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    Understanding The Closing Process for Land Sales

    Nearly every first time land buyer and/or seller asks us about the closing process. What does it entail…what is the timeline, what are the associated costs? And I do a pretty good job of working my way through the process, but I will be the first to admit that I am not an expert at the closing process. Why not? Simple. We have professionals that do that stuff for us…and our team is so good that we rarely hear from them until its time to close. So I thought this would be a perfect opportunity for a guest blog! Lori Fraboni is a closing agent at Hometown Title…we lean on them for around 75% of our business. They do great work, charge fair price, and most importantly for us…they do what they say, work quickly, and communicate incredibly. If an issue comes up at 3:30 on Thursday, we get an email or a call at 3:31.

    So let me set the scene a little bit before I turn it over to her. The objective of this article is to fully explain the closing process of an average land transaction. It is the process from turning over possession of a property from one individual to another. It does not address the buyer obtaining financing. We will address land financing in a future post, but for the purposes of closing on a property, the method in which a buyer secures financing is not really of concern. When people refer to a closing, or a closing agent, they are referring to a Title Company…not a lawyer. That is one misconception. Often times they are under the same roof (Hometown Title for example is owned by Benckendorf and Benckendorf Law firm…who is also great), but they are separate entities. Lawyers review contracts, title work, etc… They protect an individual party. The closing process is handled by a title company…whose only objective is to transfer a clear title of the property from one party to another. Simple as that. So here is the process as explained by Lori! When I think I notes need to be added, I will add them in italics.

    Written by Lori Farboni…

    The object for a title insurance company is to issue a clear title policy for a buyer and or lender. A one-time premium is usually paid by the Seller for the Buyer, and the policy is in full force as long as the buyer owns the land.

    Ok, second sentence in and I cant help but insert my thoughts. I think that means I’m either really thorough or I am a narcissist. Lets go with thorough. Fancy terms…premium and policy. Essentially what her last sentence means is that the buyer pays the title company a fee in exchange for them providing a document saying that the seller is buying exactly what the buyer promised. Sorry Lori!

    What follows is actually a simplified sequence of events from title order through closing. Every title file is different, but this is a general guideline of what happens from beginning to end.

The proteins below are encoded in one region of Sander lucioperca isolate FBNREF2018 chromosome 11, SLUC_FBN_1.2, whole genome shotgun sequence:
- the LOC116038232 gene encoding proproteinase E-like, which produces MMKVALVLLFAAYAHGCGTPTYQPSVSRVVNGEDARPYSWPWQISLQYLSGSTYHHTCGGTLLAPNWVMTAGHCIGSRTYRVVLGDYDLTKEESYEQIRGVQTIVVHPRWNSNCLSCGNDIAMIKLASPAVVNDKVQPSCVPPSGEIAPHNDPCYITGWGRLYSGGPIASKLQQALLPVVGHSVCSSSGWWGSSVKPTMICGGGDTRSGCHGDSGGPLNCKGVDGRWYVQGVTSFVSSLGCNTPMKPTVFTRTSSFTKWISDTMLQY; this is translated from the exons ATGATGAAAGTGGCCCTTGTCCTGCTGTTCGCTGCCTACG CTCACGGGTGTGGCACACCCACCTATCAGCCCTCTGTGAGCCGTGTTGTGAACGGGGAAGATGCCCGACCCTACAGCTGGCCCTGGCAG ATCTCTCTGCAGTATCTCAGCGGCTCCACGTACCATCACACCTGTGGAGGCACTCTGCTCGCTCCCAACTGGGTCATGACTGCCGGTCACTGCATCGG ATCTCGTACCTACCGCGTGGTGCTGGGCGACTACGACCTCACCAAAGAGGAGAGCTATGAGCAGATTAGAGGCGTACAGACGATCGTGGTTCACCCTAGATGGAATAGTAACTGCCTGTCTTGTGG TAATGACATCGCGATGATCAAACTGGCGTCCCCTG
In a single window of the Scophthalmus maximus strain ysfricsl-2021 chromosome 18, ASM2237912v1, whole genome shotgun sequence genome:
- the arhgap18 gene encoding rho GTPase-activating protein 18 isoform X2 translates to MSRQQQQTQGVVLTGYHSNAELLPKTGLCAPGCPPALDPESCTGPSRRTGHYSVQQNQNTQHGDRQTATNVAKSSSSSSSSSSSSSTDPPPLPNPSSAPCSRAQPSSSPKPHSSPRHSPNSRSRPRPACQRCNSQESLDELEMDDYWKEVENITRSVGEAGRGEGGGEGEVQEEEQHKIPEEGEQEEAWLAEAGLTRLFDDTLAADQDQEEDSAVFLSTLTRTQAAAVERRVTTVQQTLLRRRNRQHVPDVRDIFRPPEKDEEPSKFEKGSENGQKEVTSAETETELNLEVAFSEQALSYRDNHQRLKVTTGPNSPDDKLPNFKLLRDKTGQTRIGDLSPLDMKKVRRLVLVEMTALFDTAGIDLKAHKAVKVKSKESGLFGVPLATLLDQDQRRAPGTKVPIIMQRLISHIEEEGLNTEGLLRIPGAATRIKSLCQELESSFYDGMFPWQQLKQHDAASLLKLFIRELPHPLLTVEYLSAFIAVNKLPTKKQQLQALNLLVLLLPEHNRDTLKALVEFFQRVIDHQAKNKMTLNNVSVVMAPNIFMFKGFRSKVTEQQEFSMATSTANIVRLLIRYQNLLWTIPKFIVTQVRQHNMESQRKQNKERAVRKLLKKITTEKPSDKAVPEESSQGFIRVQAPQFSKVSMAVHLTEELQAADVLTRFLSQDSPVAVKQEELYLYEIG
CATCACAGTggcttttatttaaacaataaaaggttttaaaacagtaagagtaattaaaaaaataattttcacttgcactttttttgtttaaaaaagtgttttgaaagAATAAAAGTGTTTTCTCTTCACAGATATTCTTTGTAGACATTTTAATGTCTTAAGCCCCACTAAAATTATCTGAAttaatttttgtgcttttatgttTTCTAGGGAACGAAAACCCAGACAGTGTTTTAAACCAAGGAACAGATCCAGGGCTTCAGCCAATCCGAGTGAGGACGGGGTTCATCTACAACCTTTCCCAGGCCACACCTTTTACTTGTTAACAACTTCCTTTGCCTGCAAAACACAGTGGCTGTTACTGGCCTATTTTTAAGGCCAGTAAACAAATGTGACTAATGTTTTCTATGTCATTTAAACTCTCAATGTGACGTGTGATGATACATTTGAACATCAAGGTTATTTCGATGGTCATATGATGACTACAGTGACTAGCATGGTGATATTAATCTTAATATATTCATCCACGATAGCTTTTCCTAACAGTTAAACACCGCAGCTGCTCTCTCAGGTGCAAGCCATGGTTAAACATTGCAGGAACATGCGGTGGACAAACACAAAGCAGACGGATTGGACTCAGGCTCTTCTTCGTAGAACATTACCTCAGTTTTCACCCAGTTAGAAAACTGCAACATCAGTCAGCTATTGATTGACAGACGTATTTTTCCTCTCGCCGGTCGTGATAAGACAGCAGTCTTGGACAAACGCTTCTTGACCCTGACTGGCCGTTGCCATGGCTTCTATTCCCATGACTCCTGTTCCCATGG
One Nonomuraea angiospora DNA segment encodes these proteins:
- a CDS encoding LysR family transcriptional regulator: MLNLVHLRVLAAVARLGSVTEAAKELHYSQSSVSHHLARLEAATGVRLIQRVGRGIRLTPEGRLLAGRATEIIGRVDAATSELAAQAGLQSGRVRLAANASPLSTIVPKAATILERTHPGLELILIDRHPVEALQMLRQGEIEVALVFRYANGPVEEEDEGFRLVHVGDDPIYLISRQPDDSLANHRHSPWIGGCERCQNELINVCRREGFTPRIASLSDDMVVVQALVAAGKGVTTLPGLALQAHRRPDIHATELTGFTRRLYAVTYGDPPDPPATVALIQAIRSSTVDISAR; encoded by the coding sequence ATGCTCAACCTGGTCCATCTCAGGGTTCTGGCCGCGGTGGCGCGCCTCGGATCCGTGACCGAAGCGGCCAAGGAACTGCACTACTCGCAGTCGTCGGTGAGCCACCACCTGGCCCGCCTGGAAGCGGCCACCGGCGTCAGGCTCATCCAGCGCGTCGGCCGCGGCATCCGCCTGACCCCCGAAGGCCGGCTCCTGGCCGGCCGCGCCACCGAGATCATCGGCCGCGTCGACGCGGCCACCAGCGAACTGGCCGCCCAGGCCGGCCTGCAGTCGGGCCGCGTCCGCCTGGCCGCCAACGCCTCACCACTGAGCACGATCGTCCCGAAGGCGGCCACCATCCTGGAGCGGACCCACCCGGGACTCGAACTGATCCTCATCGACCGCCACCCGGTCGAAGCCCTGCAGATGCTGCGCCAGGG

Me again! Most sellers and buyers are represented by an attorney. What typically happens before we get to Lori’s STEP ONE is that the buyer and seller enter into a sales contract, typically handled by the land broker and approved by each party’s attorney. So for example, someone wants to make an offer on a property, I fill in the blanks of our contract (which was written by an attorney) and write in any conditions. If the buyer has an attorney, we email that contract to their attorney for review. It is either approved or they suggest some changes. Once approved, the buyer signs the offer and is sent to the seller for consideration. If the terms are acceptable (or once the negotiations are finished), the contract is sent to the seller’s attorney for review…once they approve, the seller signs the contract and we have a fully executed contract. If the seller’s attorney would like to change something, they typically work with buyer’s attorney until they are both satisfied. Once there is an executed fully signed contract, we are off and running.

    The title company receives the title order form the Realtor/ Broker or attorney involved in the transaction. The title company usually also receives a copy of the contract. This is useful, not only in the search and examining stage but at closing.

    That information is then given to a title searcher. The title searcher gathers relevant information from the County Recorder of Deeds, County Treasurer, County Clerk and sometimes the Circuit Clerk to complete a full search of the land and the Seller and Buyer. The searcher is looking for encumbrances and liens against the property and parties and also to verify the actual ownership interests of the land being conveyed. An example of and encumbrance would be an easement to CILCO. Some examples of liens are: mortgages, taxes, special assessments, water liens and weed cutting liens. The searcher also looks for any judgments or tax liens filed against both the buyer and the seller.

    When the title searcher completes the search, the file is then given to a title examiner. The title examiner reviews the documents provided by the searcher. Some examples of documents examined by the title examiner are surveys, deeds, mortgages, leases and easements. The examiner checks for defects in title and discloses all documents of special interest on the title commitment usually as “exceptions” to title. An exception to title is something we cannot insure over. They limit the use of the land in some way. Examples of some exceptions to title would be: an easement to CILCO, a Lease to an Oil and Gas Company, Creeks, Lake and Rivers that may affect the land, Railroad that may cross the land, lack of legal or actual access to the land, mortgages, taxes, special assessments, municipal liens, surveys, deeds or documents with restrictive covenants requiring compliance of the landowner, Home Owner’s Associations, vacation of alleys or roadways. Because what we are insuring is the full use of the land, and these documents in some way restrict the use of the land, we cannot insure over them so we note them as ”Exceptions” to the policy. I compare “exceptions” to “pre-existing conditions” on a health insurance policy. The title commitment also discloses the Owner of record, the Buyer, the Lender, Loan amount, Legal description, sale price and our requirements to issue policy.